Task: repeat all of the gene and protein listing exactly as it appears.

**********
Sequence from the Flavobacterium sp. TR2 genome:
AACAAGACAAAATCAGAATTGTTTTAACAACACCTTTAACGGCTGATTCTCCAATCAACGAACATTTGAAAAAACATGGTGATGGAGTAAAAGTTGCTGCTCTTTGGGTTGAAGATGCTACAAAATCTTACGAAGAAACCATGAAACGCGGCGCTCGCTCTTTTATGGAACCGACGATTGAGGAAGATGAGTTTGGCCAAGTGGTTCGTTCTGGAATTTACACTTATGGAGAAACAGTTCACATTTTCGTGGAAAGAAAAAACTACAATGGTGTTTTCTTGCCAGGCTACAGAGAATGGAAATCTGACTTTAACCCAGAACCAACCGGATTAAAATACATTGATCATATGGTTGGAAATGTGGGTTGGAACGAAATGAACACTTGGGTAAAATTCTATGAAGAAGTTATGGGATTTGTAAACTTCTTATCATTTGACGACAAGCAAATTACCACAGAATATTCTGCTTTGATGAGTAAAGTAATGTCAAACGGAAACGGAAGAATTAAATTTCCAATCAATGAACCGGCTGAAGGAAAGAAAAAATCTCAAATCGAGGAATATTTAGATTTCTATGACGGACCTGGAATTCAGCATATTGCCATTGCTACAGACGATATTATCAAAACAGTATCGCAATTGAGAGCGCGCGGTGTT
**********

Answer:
Sequence from the Flavobacterium sp. TR2 genome:
AACAAGACAAAATCAGAATTGTTTTAACAACACCTTTAACGGCTGATTCTCCAATCAACGAACATTTGAAAAAACATGGTGATGGAGTAAAAGTTGCTGCTCTTTGGGTTGAAGATGCTACAAAATCTTACGAAGAAACCATGAAACGCGGCGCTCGCTCTTTTATGGAACCGACGATTGAGGAAGATGAGTTTGGCCAAGTGGTTCGTTCTGGAATTTACACTTATGGAGAAACAGTTCACATTTTCGTGGAAAGAAAAAACTACAATGGTGTTTTCTTGCCAGGCTACAGAGAATGGAAATCTGACTTTAACCCAGAACCAACCGGATTAAAATACATTGATCATATGGTTGGAAATGTGGGTTGGAACGAAATGAACACTTGGGTAAAATTCTATGAAGAAGTTATGGGATTTGTAAACTTCTTATCATTTGACGACAAGCAAATTACCACAGAATATTCTGCTTTGATGAGTAAAGTAATGTCAAACGGAAACGGAAGAATTAAATTTCCAATCAATGAACCGGCTGAAGGAAAGAAAAAATCTCAAATCGAGGAATATTTAGATTTCTATGACGGACCTGGAATTCAGCATATTGCCATTGCTACAGACGATATTATCAAAACAGTATCGCAATTGAGAGCGCGCGGTGTT